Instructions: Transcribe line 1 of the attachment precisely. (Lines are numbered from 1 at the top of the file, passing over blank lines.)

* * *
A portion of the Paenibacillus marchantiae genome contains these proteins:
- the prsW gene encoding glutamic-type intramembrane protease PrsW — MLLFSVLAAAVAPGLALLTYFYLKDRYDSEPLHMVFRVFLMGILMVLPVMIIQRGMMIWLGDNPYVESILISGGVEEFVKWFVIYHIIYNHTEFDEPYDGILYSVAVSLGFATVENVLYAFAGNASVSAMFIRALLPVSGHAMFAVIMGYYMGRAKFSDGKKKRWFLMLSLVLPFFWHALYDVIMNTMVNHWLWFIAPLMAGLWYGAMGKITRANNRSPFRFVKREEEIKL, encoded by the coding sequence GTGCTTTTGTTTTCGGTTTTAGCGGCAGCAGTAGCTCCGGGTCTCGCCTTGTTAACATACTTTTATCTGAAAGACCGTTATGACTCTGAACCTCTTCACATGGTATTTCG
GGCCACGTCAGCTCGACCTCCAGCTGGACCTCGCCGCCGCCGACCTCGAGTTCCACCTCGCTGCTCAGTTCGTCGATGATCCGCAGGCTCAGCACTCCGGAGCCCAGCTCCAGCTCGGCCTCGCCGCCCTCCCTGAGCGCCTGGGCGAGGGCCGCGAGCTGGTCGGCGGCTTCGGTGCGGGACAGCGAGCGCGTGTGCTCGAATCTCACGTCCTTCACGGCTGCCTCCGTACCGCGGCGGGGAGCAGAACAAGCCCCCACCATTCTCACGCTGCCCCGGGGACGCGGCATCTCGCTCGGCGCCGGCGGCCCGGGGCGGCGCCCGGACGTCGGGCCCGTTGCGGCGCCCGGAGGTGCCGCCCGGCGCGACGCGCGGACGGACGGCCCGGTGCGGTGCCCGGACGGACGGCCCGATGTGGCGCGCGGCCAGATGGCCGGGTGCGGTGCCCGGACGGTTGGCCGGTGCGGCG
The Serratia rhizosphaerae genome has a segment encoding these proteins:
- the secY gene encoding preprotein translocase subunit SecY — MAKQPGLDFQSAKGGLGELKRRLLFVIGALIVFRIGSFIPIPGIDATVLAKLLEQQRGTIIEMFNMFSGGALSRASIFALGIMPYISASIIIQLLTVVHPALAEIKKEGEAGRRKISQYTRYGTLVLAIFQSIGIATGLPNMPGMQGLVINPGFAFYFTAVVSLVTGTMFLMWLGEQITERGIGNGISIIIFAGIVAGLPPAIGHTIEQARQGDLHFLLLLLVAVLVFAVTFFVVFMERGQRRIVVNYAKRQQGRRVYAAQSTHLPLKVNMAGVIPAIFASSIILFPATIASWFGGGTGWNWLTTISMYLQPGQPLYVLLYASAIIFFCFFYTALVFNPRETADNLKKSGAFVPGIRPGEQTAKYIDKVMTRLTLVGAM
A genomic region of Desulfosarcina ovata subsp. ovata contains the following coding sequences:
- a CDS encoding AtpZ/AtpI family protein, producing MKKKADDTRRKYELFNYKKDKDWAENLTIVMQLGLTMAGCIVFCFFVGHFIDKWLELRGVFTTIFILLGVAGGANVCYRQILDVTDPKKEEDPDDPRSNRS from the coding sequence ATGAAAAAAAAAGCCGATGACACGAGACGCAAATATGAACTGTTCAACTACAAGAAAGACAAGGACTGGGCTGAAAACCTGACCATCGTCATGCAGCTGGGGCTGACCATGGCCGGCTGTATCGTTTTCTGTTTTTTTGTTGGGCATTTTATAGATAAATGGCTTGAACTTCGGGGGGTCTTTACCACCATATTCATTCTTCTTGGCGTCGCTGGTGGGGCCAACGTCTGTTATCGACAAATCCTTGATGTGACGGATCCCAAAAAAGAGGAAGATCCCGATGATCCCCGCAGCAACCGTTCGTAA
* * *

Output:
A portion of the Paenibacillus marchantiae genome contains these proteins: